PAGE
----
With the onset of the Al-Aqsa Intifada on 28 September 2000, Palestinian women’s political participation entered the heart of the battle, and went face to face with the occupation and its military machinery and warplanes separated only by their targets. The battle was no longer confined to areas around checkpoints, settlements and contact points where friction is common, but now entered into homes everywhere and at all times. This brought Palestinian women into direct daily confrontation with the occupation. Women became caught in the line of tank and Apache gunfire, and many were injured or killed, with the number of casualties reaching 96 by the fifth year of the Intifada in the West Bank and the Gaza Strip.[10]This is not to mention the material, physical and moral damage that most Palestinian women endured in the home demolitions and the razing of agricultural land. Women’s civil organizations and human rights centres set about to empower women in Palestinian society through various programmes that focused on social and legal as a way to change policies and integrate gender into the process.

In 2009 the Israeli army launched a deadly war on the Gaza Strip which led to mass causalities including 103 women, or 32.4 per cent of the total number of causalities. Another 830 women were wounded, representing 15.6 per cent of the total wounded including those who sustained permanent disabilities.[11]Besides this, women have had to endure the human cost of not being able to protect their children and homes, constantly being forced to flee from the crossfire and warplanes, and living in shelters. Many continued to do so for as long as three years after the war.


Why Women are Reluctant to Participate in Politics


1- Reasons owing to the Political System 

Expanding political participation to different forces, and invigorating this participation both qualitatively and quantitatively requires a political system based on democracy, the principle of power rotation, political and intellectual pluralism and “the belief in citizenship and the rights, privileges and humanitarian considerations that that entails, with the most important being free and equal political participation.”[12]To ensure its effectiveness, there is no doubt that political participation requires that institutions exist to strengthen the role of citizens- both men and women, and ensure that they are able to contribute to, and have an effect on the policy and decision-making process.

2- Reasons owing to the Electoral System


A close relationship exists between electoral and political systems such that the two reflect each other both in their positives and negatives. An exit from Palestine’s political crisis therefore requires an electoral law that pushes towards building a democratic system reflecting the political pluralism of Palestinian society, and able to act autonomously of the Executive branch and exercise effective oversight over it. The election law applied throughout the Palestinian Authority territories is Election Law No. 13 of 1995 and the amendments proposed by the Legal Committee at a meeting convened in Sharm El Sheikh between 8-18 September 2004. A mixed electoral system was adopted and the number of Legislative Council members raised to 124. The adoption of the mixed system marked a quantum leap in amending the Palestinian electoral system although the move is not enough; it must be supplemented with further amendments to address shortcomings regarding women specifically.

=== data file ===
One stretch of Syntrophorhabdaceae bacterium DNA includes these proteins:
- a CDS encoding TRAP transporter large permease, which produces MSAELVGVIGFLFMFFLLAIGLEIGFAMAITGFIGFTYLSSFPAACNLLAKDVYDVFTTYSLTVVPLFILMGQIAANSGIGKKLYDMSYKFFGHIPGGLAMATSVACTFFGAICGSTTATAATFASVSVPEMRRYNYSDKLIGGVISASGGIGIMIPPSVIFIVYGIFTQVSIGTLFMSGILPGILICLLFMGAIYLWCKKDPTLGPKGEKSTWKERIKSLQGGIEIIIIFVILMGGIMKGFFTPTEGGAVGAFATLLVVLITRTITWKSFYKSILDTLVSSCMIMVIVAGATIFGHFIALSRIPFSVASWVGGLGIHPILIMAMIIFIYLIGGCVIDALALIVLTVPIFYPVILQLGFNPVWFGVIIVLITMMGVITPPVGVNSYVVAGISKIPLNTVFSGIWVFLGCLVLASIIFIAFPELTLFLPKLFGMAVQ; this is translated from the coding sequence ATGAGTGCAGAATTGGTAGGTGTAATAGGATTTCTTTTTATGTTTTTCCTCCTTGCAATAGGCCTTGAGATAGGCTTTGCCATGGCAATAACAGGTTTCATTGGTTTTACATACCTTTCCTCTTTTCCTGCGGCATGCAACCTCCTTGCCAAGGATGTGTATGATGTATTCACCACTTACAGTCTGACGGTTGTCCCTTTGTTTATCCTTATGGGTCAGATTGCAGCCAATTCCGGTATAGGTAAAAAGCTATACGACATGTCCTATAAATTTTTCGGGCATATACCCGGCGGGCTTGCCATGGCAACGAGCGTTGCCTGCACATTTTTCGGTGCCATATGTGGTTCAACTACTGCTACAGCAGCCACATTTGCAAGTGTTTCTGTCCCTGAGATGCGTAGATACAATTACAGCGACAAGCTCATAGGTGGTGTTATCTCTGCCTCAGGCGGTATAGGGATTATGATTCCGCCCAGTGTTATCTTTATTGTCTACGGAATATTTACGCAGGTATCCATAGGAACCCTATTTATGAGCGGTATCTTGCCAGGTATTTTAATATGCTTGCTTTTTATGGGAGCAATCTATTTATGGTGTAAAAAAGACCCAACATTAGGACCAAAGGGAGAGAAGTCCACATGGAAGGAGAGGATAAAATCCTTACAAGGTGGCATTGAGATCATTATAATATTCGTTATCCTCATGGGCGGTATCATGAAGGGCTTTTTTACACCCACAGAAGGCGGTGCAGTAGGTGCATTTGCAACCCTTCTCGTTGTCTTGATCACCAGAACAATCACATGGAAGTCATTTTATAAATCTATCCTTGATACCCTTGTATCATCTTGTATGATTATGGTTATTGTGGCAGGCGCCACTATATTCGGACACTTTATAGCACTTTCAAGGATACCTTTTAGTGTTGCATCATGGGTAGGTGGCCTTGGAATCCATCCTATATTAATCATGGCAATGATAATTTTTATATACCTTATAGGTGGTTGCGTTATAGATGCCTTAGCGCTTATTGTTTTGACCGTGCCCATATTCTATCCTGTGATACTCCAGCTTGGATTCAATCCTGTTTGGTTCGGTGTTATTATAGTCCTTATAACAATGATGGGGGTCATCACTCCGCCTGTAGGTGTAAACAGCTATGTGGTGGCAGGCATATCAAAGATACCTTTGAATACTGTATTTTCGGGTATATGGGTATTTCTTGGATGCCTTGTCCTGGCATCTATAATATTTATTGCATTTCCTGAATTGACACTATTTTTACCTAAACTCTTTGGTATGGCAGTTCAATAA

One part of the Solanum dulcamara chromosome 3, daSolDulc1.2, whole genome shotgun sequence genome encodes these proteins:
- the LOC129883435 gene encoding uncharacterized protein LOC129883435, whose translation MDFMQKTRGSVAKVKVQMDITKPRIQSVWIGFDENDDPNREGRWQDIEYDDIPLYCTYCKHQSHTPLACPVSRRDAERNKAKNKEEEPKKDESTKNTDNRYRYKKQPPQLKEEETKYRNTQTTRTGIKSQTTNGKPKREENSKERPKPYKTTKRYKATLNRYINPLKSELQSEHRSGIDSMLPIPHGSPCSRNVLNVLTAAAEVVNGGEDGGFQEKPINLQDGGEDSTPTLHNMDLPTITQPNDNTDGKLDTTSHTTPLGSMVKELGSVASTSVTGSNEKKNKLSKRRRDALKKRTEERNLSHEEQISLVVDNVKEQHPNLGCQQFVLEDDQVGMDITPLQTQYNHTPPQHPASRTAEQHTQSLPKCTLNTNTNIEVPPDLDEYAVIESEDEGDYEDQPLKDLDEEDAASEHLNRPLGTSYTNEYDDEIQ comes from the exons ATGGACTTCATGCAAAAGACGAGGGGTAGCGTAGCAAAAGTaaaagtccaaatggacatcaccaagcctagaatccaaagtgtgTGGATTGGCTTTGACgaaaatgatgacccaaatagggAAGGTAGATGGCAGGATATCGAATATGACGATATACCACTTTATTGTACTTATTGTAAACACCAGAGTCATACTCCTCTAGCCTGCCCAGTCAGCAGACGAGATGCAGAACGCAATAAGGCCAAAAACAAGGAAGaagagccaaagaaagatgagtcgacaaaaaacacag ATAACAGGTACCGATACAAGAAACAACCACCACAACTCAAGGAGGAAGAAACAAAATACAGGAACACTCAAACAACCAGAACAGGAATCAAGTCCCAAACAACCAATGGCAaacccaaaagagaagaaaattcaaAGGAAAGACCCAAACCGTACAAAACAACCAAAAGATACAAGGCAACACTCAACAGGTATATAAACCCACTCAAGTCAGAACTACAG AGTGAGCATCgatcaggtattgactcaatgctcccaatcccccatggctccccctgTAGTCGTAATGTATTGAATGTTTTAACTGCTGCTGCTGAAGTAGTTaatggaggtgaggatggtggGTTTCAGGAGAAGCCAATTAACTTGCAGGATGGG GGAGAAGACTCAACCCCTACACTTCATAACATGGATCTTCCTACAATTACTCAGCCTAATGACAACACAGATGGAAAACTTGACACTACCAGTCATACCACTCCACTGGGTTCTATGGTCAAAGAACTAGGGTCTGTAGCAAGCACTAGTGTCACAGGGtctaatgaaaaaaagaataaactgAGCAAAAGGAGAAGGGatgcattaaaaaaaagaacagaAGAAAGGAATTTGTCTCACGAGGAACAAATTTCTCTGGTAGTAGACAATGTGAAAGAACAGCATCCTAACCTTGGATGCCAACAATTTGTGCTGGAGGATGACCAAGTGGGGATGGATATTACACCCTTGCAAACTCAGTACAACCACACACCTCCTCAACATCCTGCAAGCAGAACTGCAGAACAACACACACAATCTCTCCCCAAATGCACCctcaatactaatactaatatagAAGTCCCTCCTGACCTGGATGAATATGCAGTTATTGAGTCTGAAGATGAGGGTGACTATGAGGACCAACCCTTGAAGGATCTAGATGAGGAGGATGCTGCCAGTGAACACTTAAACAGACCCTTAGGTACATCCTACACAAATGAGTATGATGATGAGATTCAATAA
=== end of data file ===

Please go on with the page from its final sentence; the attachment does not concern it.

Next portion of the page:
3- Societal Reasons


a. There is no doubt that Palestinian women’s reluctance to participate in politics is not unrelated to the greater reluctance of Palestinian society as a whole. The faltering political climate has created an atmosphere of frustration, apathy and futility and spread the negative belief that it is impossible to have an effect on policy-making. This is most clearly seen in the decline of the political parties’ popularity and their inability to renew themselves and their members due to their incapability to propose alternative policies or solve the problems the public face daily as well as in the long term. This is not to mention the internal problems the parties suffer such as undemocratic practices and the fact that party leaders often act alone in the internal decision-making process. All of this has led to the blatant reluctance among the public to joining and participating in the political parties, and an exodus of a significant number of party members, generating a sense of what could be called political alienation. Women, as part of that society are also affected, and have to shoulder everything that society has to be it positive or negative. In fact, the negative impact on women is perhaps more serious since the political parties have not paid enough attention to the concerns of women which have not been evident in their programmes.

b. The lack of general political direction from the state has manifested in policies and programmes that support women in both official and unofficial policies, and has led to the decline of women’s standing in society and the weakening of their role and participation.